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Racial Disparities in the Quality of Prostate Cancer Care

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Technical Report,01 Sep 2011,31 Aug 2015

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Mount Sinai School of Medicine New York United States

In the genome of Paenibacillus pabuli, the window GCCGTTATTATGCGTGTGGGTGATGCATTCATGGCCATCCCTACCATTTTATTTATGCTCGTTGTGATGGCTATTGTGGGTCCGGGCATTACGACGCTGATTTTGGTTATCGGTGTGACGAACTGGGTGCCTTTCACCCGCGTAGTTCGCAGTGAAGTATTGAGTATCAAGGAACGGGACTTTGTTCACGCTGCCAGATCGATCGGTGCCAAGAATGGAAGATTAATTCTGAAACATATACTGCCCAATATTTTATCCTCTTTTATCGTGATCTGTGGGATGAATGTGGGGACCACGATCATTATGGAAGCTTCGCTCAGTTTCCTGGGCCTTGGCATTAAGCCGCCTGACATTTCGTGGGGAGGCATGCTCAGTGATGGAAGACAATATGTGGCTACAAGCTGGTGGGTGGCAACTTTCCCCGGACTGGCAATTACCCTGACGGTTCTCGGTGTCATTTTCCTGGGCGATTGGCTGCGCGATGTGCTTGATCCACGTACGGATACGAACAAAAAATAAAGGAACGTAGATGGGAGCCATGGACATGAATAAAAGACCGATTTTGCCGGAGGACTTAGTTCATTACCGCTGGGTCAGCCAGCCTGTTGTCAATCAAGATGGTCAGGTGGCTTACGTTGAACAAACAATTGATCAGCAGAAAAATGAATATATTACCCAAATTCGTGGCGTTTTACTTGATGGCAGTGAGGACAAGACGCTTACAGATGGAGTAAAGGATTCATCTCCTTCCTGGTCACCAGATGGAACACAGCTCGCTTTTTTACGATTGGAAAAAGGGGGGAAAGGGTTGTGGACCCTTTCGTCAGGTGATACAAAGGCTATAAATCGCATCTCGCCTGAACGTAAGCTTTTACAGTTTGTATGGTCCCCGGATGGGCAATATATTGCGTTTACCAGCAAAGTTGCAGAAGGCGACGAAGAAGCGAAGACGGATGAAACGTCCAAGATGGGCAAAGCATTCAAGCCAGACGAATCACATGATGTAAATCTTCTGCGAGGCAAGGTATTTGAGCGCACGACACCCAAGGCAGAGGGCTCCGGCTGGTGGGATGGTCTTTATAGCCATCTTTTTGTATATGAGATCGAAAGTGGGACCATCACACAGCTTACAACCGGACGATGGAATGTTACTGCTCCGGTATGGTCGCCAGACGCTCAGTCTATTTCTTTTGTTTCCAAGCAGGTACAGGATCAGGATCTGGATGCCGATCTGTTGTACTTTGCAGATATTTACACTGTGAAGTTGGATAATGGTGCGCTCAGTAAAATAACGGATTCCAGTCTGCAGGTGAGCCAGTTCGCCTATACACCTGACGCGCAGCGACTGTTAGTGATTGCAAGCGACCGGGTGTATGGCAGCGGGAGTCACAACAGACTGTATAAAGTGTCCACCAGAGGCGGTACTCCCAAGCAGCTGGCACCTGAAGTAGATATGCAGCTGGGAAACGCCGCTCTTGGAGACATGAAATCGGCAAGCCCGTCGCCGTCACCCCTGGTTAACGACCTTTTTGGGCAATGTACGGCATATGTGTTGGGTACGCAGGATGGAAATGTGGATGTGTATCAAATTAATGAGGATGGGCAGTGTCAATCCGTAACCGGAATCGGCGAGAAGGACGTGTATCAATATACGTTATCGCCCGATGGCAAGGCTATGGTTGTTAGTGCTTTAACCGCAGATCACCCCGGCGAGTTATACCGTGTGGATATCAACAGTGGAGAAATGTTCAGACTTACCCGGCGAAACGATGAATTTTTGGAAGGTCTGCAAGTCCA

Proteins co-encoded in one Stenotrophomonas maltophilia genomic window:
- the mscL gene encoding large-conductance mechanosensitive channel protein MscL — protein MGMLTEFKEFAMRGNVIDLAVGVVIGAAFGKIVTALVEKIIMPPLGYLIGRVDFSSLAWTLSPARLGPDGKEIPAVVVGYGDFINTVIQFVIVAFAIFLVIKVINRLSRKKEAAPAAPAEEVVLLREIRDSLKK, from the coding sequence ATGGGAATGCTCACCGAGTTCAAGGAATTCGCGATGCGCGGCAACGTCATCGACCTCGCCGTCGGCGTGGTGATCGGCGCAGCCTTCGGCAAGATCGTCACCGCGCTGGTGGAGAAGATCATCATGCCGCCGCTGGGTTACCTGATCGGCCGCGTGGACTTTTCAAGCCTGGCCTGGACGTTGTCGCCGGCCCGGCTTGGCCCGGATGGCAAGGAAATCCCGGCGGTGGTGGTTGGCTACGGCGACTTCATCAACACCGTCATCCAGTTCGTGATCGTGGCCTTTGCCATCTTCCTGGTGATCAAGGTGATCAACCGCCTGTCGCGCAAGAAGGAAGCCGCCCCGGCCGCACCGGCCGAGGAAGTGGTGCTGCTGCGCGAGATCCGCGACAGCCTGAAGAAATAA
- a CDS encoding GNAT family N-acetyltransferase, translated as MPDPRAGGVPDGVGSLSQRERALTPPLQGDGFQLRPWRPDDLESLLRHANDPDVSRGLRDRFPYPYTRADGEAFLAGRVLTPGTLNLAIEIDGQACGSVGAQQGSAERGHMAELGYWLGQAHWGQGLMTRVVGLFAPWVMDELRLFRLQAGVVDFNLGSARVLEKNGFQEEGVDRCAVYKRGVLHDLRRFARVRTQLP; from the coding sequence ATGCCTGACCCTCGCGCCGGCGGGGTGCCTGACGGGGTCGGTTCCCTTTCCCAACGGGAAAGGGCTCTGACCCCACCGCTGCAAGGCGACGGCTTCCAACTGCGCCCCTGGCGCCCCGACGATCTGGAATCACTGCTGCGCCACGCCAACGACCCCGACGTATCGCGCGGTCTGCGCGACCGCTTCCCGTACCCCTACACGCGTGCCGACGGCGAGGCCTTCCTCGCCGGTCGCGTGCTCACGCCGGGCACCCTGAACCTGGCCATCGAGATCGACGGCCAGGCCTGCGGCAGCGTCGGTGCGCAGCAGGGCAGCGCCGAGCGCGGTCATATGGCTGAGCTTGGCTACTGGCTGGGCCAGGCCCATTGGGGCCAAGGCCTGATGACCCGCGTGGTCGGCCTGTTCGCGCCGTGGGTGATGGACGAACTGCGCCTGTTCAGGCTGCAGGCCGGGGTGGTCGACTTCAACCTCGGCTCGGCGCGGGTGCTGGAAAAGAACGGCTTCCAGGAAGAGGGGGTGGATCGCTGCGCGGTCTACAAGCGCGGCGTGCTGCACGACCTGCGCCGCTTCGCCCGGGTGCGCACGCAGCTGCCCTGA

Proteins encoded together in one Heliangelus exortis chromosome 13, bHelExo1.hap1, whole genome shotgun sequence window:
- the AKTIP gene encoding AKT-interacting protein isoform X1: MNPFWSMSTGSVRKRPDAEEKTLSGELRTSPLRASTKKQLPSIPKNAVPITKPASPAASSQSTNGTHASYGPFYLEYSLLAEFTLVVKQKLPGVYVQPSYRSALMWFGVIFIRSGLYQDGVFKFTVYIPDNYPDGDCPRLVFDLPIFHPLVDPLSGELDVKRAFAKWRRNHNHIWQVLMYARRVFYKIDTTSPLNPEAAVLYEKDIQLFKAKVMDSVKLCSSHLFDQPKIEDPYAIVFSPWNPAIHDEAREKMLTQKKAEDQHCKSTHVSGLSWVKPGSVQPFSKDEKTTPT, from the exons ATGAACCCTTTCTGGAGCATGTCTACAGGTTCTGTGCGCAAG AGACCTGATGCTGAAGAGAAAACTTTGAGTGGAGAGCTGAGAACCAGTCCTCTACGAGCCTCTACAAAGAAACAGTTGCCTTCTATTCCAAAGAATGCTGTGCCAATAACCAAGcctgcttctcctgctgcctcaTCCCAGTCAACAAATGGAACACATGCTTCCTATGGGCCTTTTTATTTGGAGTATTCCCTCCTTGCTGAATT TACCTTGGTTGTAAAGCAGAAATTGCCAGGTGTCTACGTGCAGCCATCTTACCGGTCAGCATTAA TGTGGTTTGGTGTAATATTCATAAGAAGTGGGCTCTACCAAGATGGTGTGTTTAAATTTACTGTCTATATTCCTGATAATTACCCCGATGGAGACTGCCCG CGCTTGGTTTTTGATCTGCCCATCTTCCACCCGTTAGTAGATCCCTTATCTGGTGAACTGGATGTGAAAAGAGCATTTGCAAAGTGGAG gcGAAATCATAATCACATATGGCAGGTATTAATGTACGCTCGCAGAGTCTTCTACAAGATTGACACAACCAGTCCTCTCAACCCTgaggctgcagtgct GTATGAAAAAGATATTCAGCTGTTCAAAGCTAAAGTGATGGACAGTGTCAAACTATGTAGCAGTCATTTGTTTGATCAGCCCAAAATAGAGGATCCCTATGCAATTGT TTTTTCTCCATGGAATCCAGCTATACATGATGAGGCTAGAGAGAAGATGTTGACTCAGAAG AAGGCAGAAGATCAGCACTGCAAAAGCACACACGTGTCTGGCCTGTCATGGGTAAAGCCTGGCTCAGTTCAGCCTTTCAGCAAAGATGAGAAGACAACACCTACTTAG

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For younger men 65 years of age with high risk locally advanced stage 2C, active treatment with surgery or radiotherapy appears to improve disease-free and overall survival as compared to active surveillance no active treatment. Minority men are less likely to receive active treatment but the reasons for this havent been evaluated in younger men. Since black men with prostate cancer are younger at diagnosis, more likely to have poorly differentiated tumors, less likely to receive active treatment and more likely than white men to die of prostate cancer, it is possible that the quality of prostate cancer care delivered may be contributing to the racial disparity in mortality. While it is clear that physician recommendation and physician specialty affects the type of prostate cancer treatment recommended and ultimately received, little is known about racial differences in which treatments are offered to minority vs nonminority men and why. Nor are there data explaining younger minority mens lower rates of active treatment in circumstances when active surveillance does not achieve the same benefits of active treatment. This proposal seeks to determine whether the quality of care received by minority men with locally advanced prostate cancer differs from the care received by white men controlling for comorbidity, age and insurance. We are looking at reasons for the treatment choices minority men make including their experiences, their physicians recommendations, beliefs about the prostate cancer, its treatment and consequences and assess racial differences in beliefs and potential causes of poorer quality care and, are exploring urologists, radiation oncologists and medical oncologists perceptions of their decision-making and referrals among men with locally advanced prostate cancer.

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